- update by Michael-James Currie
In September 2019, the Competition Authority of Kenya (CAK) formally penalised two merging parties for having implemented a transaction without having obtaining the requisite prior regulatory approval.
The trigger for mandatory notification in this case was a change from joint control to sole control when Patricia Cheng acquired an additional 50% of the shareholding in Moringa School.
The maximum penalty which may be imposed for prior implementation is 10% of the parties’ combined turnover in Kenya. In this case, the CAK imposed a nominal penalty (approximately USD 5000) in light of the parties having voluntarily notified the CAK of their failure to obtain prior approval, having co-operated with the CAK’s investigatory agency and after having subsequently assessed the transaction, the CAK concluded that the merger was unlikely to have any adverse effects on competition and would have positive public interest benefits.
The public interest benefits included the fact that the school would offer coding technology to over 1000 students and employees over 100 staff members.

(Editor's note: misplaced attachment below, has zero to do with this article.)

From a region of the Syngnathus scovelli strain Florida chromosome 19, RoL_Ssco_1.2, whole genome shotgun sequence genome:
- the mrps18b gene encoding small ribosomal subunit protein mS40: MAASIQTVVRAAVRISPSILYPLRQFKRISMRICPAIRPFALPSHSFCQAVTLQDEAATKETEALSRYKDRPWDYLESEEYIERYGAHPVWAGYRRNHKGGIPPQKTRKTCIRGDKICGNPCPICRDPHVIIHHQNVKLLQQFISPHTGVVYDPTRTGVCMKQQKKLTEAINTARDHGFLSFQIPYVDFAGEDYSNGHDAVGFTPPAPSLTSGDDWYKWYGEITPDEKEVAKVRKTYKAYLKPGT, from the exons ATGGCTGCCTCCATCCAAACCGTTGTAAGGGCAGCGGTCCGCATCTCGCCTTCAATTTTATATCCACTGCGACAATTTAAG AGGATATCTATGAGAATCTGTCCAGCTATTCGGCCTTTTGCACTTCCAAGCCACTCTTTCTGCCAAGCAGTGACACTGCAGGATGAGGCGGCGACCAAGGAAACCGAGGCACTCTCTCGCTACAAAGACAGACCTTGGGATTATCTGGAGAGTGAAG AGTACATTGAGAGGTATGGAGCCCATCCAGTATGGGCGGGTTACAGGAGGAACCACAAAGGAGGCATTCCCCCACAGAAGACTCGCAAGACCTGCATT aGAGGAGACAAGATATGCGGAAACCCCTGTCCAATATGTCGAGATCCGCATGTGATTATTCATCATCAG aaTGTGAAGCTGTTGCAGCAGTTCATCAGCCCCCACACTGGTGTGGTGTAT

In light of the mitigating factors, the CAK found that the penalty was balanced taking into account principles of deterrence and proportionality of the infringement.
The case is noteworthy not only because it signals a clear message from the CAK that the prior implementation of mergers will attract penalties (which are likely to increase substantially as firms ought to have greater awareness of the merger control regime in Kenya) but also confirms that a move from sole to joint control of an entity or, as in this case, a move from joint to sole control, requires mandatory notification to the CAK.
The CAK has one of the most effective merger control regimes in Africa and is increasingly becoming a more robust competition agency from an enforcement perspective.
[Michael-James Currie is a competition lawyer practising across the majority of sub-Saharan African jurisdictions]